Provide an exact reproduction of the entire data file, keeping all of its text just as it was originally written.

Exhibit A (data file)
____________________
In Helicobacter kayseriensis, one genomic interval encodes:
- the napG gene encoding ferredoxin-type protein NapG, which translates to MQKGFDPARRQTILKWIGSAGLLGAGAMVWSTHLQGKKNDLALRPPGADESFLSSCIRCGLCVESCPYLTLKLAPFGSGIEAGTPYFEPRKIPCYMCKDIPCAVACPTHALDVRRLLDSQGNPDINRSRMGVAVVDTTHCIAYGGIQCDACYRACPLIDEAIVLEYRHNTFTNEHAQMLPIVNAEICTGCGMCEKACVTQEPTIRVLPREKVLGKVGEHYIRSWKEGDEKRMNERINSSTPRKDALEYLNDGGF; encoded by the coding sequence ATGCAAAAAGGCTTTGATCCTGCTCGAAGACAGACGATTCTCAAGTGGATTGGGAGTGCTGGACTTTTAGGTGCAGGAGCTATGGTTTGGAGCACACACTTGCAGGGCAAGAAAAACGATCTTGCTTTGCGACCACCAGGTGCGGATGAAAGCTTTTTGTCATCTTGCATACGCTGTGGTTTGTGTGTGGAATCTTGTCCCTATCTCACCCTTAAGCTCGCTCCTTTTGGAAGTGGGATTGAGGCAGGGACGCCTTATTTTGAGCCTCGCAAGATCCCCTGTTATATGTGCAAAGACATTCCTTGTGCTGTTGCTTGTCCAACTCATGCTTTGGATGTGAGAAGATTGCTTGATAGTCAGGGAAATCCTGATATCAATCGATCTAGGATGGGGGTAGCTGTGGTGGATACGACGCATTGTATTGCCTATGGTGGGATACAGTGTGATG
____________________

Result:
In Helicobacter kayseriensis, one genomic interval encodes:
- the napG gene encoding ferredoxin-type protein NapG, which translates to MQKGFDPARRQTILKWIGSAGLLGAGAMVWSTHLQGKKNDLALRPPGADESFLSSCIRCGLCVESCPYLTLKLAPFGSGIEAGTPYFEPRKIPCYMCKDIPCAVACPTHALDVRRLLDSQGNPDINRSRMGVAVVDTTHCIAYGGIQCDACYRACPLIDEAIVLEYRHNTFTNEHAQMLPIVNAEICTGCGMCEKACVTQEPTIRVLPREKVLGKVGEHYIRSWKEGDEKRMNERINSSTPRKDALEYLNDGGF; encoded by the coding sequence ATGCAAAAAGGCTTTGATCCTGCTCGAAGACAGACGATTCTCAAGTGGATTGGGAGTGCTGGACTTTTAGGTGCAGGAGCTATGGTTTGGAGCACACACTTGCAGGGCAAGAAAAACGATCTTGCTTTGCGACCACCAGGTGCGGATGAAAGCTTTTTGTCATCTTGCATACGCTGTGGTTTGTGTGTGGAATCTTGTCCCTATCTCACCCTTAAGCTCGCTCCTTTTGGAAGTGGGATTGAGGCAGGGACGCCTTATTTTGAGCCTCGCAAGATCCCCTGTTATATGTGCAAAGACATTCCTTGTGCTGTTGCTTGTCCAACTCATGCTTTGGATGTGAGAAGATTGCTTGATAGTCAGGGAAATCCTGATATCAATCGATCTAGGATGGGGGTAGCTGTGGTGGATACGACGCATTGTATTGCCTATGGTGGGATACAGTGTGATG